Are Video Games Truly Bad for Kids’ Health?By Neha John-Henderson | April 5, 2011 | 8 comments
A recent study suggests the answer is more complicated than we think.
Video games take a lot of heat. They’re blamed for making kids fat, lazy, violent, and withdrawn, among other social ills.
But are these criticisms justified? A recent study in the journal Pediatrics set out to determine whether all video game playing is bad for kids’ health, and which factors determine whether certain kids might be more at risk.
Researchers surveyed more than four thousand public high school students in Connecticut. The students provided anonymous information about their gaming habits, indicators of their health (such as their body mass index), and risky health behaviors (such as their use of drugs and alcohol).
The results suggest that physical and mental health problems linked to video games depend on a student’s psychological investment in those games. Those who were more deeply invested in the games, deemed “problematic” gamers, were more at risk than “recreational” gamers.
The researchers classified a student as a problematic video gamer if he or she agreed with all of the following statements:
- I have been unsuccessful in cutting back.
- I experience an irresistible urge to play.
- I experience tension that is only relieved by playing.
Just over half of the respondents reported playing video games for at least one hour a week. Although the majority of the students reported none of the symptoms associated with problematic gaming, roughly five percent of gamers reported all three symptoms; nearly six percent of the boys and three percent of the girls fit the bill.
The survey results show that problematic gamers are much more likely to smoke cigarettes, be aggressive, and show symptoms of being depressed. Interestingly, problematic gaming was not linked to a student’s grades, extracurricular activities, or the use of drugs and alcohol.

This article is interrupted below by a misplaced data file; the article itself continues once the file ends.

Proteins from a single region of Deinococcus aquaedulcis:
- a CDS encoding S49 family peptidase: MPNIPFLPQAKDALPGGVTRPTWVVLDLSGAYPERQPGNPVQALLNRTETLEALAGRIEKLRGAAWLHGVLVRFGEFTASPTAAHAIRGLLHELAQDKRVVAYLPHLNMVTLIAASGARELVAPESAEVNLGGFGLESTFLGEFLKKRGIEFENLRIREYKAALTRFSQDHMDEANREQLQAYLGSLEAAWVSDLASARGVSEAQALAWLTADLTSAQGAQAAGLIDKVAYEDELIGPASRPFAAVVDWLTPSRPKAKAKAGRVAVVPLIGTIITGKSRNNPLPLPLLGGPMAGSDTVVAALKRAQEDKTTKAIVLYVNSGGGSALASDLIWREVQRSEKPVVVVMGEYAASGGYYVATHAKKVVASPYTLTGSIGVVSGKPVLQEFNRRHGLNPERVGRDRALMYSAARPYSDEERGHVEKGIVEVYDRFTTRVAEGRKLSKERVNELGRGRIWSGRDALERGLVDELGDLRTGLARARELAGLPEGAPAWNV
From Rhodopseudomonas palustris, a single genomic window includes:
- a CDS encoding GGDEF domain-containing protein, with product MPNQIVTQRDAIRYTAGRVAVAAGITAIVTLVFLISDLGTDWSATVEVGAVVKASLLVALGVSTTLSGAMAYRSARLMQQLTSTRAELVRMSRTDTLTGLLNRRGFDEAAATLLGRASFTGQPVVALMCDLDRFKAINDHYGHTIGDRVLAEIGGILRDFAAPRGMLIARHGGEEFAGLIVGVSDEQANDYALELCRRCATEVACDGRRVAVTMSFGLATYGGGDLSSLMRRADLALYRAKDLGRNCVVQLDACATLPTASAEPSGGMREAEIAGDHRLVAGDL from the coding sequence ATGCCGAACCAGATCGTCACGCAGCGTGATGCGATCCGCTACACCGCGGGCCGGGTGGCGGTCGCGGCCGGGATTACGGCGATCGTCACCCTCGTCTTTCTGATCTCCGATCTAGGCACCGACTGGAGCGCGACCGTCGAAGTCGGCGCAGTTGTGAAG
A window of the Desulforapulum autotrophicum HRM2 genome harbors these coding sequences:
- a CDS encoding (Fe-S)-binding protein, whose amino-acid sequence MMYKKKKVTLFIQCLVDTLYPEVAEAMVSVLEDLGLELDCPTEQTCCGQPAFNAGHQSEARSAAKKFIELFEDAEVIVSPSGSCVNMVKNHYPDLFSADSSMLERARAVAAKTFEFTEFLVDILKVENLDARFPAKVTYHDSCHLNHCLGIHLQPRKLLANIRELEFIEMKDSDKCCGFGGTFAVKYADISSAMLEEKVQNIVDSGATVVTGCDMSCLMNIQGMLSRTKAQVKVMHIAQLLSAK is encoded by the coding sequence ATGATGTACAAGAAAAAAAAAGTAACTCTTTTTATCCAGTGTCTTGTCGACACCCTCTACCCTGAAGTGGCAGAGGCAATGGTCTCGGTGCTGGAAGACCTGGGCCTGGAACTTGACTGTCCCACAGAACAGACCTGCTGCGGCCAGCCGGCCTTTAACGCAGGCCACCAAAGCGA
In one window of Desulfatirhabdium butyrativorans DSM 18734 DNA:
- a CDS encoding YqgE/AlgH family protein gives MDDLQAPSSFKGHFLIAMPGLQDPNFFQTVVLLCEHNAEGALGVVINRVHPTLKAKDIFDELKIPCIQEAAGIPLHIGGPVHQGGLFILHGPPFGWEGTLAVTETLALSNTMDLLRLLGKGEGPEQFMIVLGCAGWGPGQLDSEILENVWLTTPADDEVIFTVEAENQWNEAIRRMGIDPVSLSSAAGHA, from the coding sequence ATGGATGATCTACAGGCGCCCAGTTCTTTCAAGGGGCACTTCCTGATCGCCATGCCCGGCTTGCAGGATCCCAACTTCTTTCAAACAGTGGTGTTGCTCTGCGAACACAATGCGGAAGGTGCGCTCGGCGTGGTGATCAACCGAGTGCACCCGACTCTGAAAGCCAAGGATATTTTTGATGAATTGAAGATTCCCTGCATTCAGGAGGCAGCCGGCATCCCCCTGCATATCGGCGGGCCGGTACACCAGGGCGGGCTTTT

Among recreational gamers, the prevalence of these types of problem behaviors differed across genders. Compared to non-gamers, recreational gaming girls were more likely to get into a serious fight or carry a weapon. At the same time, this group had a lower risk of depression.
Compared to non-gamers, recreational gaming boys were no more likely to use alcohol or drugs, be overweight, or show symptoms of depression than non-gaming boys. They were also less likely to report being a regular smoker.
This research challenges the popular belief that video game playing leads to exclusively negative outcomes for youth. The researchers suggest that future studies should focus on determining safe levels of gaming, identify risk factors for problematic gaming, and develop ways to intervene before the problem takes root.
What’s more, given video games’ tremendous popularity among kids, the researchers suggest that more research should explore how these games could promote positive mental and physical health.
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About The Author
Neha John-Henderson is a Hornaday Graduate Fellow of the Greater Good Science Center. Her research in behavioral neuroscience focuses on the role of psychosocial factors in the relationship between socioeconomic status and health.